Leading Change

Change is a constant in every setting.  Work.  Education.  Personal.  Change affects every aspect.  It each circumstance, someone is leading the change; in professional settings it is typically the leader (i.e., boss) or someone who feels passionately about the change (i.e., a team member).

The theories discussed in this week’s readings, specifically those mentioned by Biech (2007) can help lead the ever-changing environments.  Even though Biech published these theories in 2007, I think they still apply to what we have today.  Biech’s (2007) Complexity Theory specifically seems appropriate for our current environment since it address the interlocked nature of many realities converging in one situation.  I do not think that we need new theories since our environment is different than it was at the time of creation of the current theories.  It is our responsibility to find ways to implement the existing philosophies and apply them now.  The number of theories would become uncontrollable if we created a new one for every environmental change!

I do not have much leadership experience, but I have been on several teams with both good and bad outcomes for change implementation.  The idea of change readiness (Weiner, 2009, p. 4) as always intrigued me, but I did not know how to encourage that readiness on a team.  My current organization does not spend much time or effort on change readiness; as a result, the announcement of changes come as gospel.  It makes it much harder to accept changes when they appear in an instant rather than having some time to ask questions and become familiar with the new idea.  If I ever take on a leadership role, I would like to remember to implement readiness techniques when change is on the horizon, while understanding that it is not always possible, especially if I become a leader within my current organization.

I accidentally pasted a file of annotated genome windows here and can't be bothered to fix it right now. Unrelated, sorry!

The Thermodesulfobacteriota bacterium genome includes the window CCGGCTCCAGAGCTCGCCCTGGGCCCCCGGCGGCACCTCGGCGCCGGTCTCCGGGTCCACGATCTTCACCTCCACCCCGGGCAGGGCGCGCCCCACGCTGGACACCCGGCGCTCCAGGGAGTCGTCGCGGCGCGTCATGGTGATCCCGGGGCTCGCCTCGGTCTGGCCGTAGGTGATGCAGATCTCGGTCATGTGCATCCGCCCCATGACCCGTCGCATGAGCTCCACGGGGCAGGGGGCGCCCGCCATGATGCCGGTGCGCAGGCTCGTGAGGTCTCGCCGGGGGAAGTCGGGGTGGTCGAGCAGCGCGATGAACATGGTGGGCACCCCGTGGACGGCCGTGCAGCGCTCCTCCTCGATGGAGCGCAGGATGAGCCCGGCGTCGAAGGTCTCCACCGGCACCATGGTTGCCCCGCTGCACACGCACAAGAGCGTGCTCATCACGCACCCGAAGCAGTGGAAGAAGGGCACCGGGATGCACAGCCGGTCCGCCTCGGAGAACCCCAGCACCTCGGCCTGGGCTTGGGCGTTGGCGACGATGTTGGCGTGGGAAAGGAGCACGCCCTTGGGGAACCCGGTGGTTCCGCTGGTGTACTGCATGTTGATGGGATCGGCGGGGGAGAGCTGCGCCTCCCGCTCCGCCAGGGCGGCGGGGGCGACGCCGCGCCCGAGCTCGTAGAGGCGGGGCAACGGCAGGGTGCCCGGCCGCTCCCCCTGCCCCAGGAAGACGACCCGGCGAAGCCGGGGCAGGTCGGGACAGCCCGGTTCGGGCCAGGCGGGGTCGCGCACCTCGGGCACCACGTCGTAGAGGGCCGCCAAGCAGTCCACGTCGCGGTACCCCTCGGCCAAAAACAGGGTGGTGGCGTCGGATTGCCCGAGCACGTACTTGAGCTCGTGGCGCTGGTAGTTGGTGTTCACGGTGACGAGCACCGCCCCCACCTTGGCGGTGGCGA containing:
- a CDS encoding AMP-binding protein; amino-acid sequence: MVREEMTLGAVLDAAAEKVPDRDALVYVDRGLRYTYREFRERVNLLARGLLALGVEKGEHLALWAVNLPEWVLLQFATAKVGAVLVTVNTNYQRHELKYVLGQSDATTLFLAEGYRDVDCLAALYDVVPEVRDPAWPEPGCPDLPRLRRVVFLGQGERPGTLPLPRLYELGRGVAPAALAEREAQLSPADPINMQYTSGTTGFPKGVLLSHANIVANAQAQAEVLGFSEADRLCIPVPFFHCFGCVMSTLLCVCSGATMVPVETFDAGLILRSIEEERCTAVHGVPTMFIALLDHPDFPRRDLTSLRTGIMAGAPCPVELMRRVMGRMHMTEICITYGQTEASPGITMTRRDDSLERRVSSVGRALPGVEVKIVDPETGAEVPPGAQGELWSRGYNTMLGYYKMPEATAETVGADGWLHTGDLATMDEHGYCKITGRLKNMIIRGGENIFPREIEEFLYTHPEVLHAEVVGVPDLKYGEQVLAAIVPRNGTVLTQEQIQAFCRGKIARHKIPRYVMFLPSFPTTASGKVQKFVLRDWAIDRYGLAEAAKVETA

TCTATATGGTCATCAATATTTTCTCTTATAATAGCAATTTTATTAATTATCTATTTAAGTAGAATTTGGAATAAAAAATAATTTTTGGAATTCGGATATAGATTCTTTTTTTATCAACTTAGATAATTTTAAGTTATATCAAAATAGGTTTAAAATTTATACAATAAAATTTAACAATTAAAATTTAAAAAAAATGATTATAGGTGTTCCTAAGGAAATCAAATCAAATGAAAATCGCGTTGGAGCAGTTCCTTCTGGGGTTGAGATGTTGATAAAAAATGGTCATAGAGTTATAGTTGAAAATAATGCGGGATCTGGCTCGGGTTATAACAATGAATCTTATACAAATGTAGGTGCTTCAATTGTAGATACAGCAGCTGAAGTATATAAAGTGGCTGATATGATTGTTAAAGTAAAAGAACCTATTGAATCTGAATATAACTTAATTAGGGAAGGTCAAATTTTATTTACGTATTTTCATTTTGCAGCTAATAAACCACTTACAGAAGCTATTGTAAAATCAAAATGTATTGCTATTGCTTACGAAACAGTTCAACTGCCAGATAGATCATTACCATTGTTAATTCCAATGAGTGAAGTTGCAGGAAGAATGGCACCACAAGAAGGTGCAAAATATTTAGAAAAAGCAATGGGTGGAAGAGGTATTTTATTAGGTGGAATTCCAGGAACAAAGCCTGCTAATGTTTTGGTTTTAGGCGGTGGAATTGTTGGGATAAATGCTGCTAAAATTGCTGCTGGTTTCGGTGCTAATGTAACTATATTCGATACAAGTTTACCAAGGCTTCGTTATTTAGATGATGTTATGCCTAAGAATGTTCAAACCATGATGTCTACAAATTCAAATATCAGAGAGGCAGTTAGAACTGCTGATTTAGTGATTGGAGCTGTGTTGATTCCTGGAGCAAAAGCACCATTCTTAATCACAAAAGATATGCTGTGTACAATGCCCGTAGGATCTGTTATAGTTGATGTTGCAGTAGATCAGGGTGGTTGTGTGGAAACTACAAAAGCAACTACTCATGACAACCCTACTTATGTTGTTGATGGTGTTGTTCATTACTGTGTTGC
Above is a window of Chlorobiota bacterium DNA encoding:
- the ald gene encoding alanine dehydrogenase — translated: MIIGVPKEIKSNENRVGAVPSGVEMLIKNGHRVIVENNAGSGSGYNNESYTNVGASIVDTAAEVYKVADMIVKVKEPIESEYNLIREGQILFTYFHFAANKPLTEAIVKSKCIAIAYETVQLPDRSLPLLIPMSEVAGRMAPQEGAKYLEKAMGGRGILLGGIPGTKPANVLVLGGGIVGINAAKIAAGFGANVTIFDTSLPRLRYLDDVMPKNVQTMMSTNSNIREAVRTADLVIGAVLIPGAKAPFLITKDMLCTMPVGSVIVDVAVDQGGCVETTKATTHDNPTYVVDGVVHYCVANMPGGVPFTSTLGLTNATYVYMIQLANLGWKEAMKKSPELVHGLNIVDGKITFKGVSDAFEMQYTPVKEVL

As this program focuses on digital environments, I often find that I take face-to-face experience and imagine a digital equivalent.  When it comes to change management and leadership in the digital world, I think that it is that much more important than in the face-to-face world.  Communication is key when managing any change, when that change is happening in a digital environment it is critical.  Digital environments come with the complication of missing facial expressions and tone.  In order to manage change, leaders need to create an open environment where team members can discuss the upcoming change(s).

“Some of the most promising organizational changes … require collective, coordinated behavior change by many organizational members” (Weiner, 2009, p. 6).  This statement is true in all environments, digital or not.

References

Biech, E. (2007) Models for Change. In Thriving Through Change: A Leader’s Practical Guide to Change Mastery. Alexandria, VA: ASTD

Weiner, B. J. (2009). A theory of organizational readiness for change. Implementation Science4(67).

2 thoughts on “Leading Change

  1. Hi Kathy

    Great post. I agree with you – Change affects everyone and all circumstances.

    It is only natural for those involved in the change to resist it – at least initially. It is the leader’s role to make change more palatable to everyone who is involved. As Weiner (2009) stated,” the more organizational members value the change, the more they will want to implement the change” (p. 3). There are of course several reasons for change, however regardless of the reason, the people who the change affects or those directly involved, must buy in and be willing to modify current behaviours for new or future behaviours.

    From your experience working as part of a team in a change management project, what is one good method/go to method you would utilize to create buy in from team members?

    Caroline

    1. Thank you for mentioning the Weiner quote, it connects well to my thoughts in this post. The tricky part is to get as many people to buy-in as possible. I think that is the million dollar question within change management.

      Unfortunately, I have not had the opportunity to work on a change management team. However, from the readings I think I would try to implement Biech’s (2007) Theory O. I like this one because it focuses on building relationships within teams and enhancing the environment while working with changes.

      References

      Biech, E. (2007) Models for Change. In Thriving Through Change: A Leader’s Practical Guide to Change Mastery. Alexandria, VA: ASTD

Leave a Reply

Your email address will not be published. Required fields are marked *

This site is protected by reCAPTCHA and the Google Privacy Policy and Terms of Service apply.